Darlings of the Americana revival scene, The Lumineers took to the America’s Cup Pavilion stage on Wednesday, Sept 25 - the same evening that Steve Ellison’s Team USA had just won ‘the’ America’s Cup from Team New Zealand. Everywhere tourists were wearing discounted Team Oracle souvenir jackets but I hadn’t heard a shout-out from The Lumineers about the win.
Not that it mattered. Most concert-goers like most San Franciscans seemed indifferent. The Lumineers with their earnest lyrics and folksie-style did however, do well to try and make this sparse open-air venue more like the little Bay Area clubs they used to play on their way up the music totem pole.
Under the lights of their gold chandeliers, they kicked off with “Classy Girls”. That followed with frontman, Wesley Schultz asking, “Are you keeping warm San Francisco?” Next came “Ain’t Nobody’s Problem,” beautifully harmonized with cellist, Neyla Pekarek which met with a rousing applause from the crowd.
The Lumineers began originally in 2005 with frontman Wesley Schultz and drummer, Jeremiah Fraites in New York. They began writing music and doing gigs in the local circuit before deciding to leave the bright lights and big city for Denver, Colorado. Here a Craiglist ad in search of a cellist, brought forth, Pekarek who promptly joined the band. The threesome soon became very popular in their adopted new home. It has been only in the last year that the line-up has evolved to the present five, with Stelth Ulvang joining them on piano and Ben Wahamaki on bass. This works well in the bigger venues they are increasingly expected to play these days.
More favorites, “Flowers In Your Hair” and “Ho Hey” followed swiftly. Their biggest hit to date, the feet-stomping “Ho Hey” was first used on the popular TV show “Hart of Dixie “ and more recently was covered paired-down most excellently by real-life Canadian sisters, Hayley and Maisy Stella for the television show, “Nashville”. The two play children of Connie Britton’s character. This has helped keep the song in the public consciousness and the band in the charts.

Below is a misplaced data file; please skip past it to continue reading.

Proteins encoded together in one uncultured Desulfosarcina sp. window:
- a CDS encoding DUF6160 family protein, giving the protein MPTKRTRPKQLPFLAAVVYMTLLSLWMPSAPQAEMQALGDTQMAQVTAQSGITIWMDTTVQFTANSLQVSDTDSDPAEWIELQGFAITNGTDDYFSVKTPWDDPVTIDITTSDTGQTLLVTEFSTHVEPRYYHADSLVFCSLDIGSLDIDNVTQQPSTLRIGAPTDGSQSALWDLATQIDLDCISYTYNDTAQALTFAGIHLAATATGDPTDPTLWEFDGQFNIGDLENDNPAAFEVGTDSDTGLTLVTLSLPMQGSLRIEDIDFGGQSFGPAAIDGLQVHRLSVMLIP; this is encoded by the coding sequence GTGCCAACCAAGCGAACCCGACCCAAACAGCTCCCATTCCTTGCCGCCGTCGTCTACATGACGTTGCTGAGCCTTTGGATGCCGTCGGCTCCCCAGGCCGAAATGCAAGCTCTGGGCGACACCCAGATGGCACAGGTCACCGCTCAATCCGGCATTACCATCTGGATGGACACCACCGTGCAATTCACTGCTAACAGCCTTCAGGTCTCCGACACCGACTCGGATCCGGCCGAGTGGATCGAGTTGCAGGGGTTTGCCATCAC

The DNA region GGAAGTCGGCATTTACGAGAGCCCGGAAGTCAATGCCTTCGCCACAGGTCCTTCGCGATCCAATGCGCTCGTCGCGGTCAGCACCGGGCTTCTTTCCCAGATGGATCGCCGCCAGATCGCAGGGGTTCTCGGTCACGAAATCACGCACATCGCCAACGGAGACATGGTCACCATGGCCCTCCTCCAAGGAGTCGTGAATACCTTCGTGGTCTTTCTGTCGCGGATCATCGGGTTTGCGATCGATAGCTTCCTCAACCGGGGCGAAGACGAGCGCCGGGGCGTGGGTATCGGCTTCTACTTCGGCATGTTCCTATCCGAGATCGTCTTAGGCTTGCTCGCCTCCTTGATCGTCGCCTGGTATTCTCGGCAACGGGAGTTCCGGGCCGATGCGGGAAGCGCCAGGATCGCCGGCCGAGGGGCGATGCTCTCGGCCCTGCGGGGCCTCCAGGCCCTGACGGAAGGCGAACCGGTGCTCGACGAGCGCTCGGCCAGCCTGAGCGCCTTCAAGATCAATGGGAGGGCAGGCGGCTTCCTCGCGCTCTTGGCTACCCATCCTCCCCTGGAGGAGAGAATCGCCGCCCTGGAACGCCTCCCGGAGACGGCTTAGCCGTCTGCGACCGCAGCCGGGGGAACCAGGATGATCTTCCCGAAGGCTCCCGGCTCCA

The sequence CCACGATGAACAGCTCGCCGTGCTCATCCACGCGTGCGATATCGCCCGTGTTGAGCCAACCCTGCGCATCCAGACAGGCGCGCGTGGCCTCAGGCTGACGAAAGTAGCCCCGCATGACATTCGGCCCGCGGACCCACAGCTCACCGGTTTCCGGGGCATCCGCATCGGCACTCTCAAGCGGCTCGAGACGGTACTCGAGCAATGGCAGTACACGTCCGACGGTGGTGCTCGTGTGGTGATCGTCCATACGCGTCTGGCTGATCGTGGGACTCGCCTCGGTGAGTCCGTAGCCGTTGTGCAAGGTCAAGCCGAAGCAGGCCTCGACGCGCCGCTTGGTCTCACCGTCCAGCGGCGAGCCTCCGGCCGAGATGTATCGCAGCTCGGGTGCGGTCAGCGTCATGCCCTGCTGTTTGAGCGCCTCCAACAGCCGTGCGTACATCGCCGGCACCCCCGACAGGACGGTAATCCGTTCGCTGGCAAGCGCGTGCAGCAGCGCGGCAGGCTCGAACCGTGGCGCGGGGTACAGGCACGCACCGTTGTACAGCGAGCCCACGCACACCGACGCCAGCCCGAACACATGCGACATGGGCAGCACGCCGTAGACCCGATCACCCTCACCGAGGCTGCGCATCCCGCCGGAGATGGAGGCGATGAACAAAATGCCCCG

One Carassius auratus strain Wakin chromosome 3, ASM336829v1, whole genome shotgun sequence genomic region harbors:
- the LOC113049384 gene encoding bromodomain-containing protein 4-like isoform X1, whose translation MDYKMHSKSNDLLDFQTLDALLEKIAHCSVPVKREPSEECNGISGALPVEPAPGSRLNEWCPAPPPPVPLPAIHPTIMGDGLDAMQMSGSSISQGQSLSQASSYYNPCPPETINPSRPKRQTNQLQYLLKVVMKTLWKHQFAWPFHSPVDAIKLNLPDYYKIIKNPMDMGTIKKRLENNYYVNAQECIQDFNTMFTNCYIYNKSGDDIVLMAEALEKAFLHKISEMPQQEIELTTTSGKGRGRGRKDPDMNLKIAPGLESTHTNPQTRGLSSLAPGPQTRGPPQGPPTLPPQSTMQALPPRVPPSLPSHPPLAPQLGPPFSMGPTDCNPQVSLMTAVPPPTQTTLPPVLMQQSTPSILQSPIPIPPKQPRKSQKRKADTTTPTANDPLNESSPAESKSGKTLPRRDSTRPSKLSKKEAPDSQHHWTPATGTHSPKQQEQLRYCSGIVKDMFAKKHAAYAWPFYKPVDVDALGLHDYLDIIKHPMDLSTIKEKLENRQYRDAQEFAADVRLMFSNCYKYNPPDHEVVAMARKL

Written before Schultz and Fraites left New York for a different scene in Colorado, tonight, the song seems to end too soon. But a cover of Bob Dylan’s “Subterranean Homesick Blues” is a good chaser. “Dead Sea” follows before the lights go down for “Slow It Down” and “Charlie Boy”
In the more intimate lighting, Schultz muses, “Sometimes, I feel like we should play at smaller venues again, places like Bottom-of-the-Hill and Hotel Utah that we use to play,” much to the delight of the home crowd, “…so I am going to try and recreate that.” He walks off stage with his acoustic guitar and into the sold-out floor with a spotlight on him and starts singing “
Later, Stelth Ulvang under another travelling spotlight would make his way to the bottom of the bleechers. How he manages not to trip over the stairs and all the concert-goers while still playing the accordion is amazing and much appreciated. They do their best to make the venue more intimate but America’s Cup Pavilion is an after-thought of a venue and with the brisk wind even on a mild San Francisco night, a few fans from the bleachers who exit after “Hey Ho” never return.
They miss out on a great rendition of "Stubborn Love" and the jaunty "Elouise", some of the other high points of the evening.
The Lumineers tour continues in Phoenix, Arizona (Comerica Theatre) on Oct 1, Oklahoma City (Downtown Airpark) on Oct 3 and Saint Louis (Chaifetz Arena) on Oct 10. For more dates, click here.
Ain’t Nobody’s Problem
Flowers in Your Hair
Subterranean Homesick Blues
Slow It Down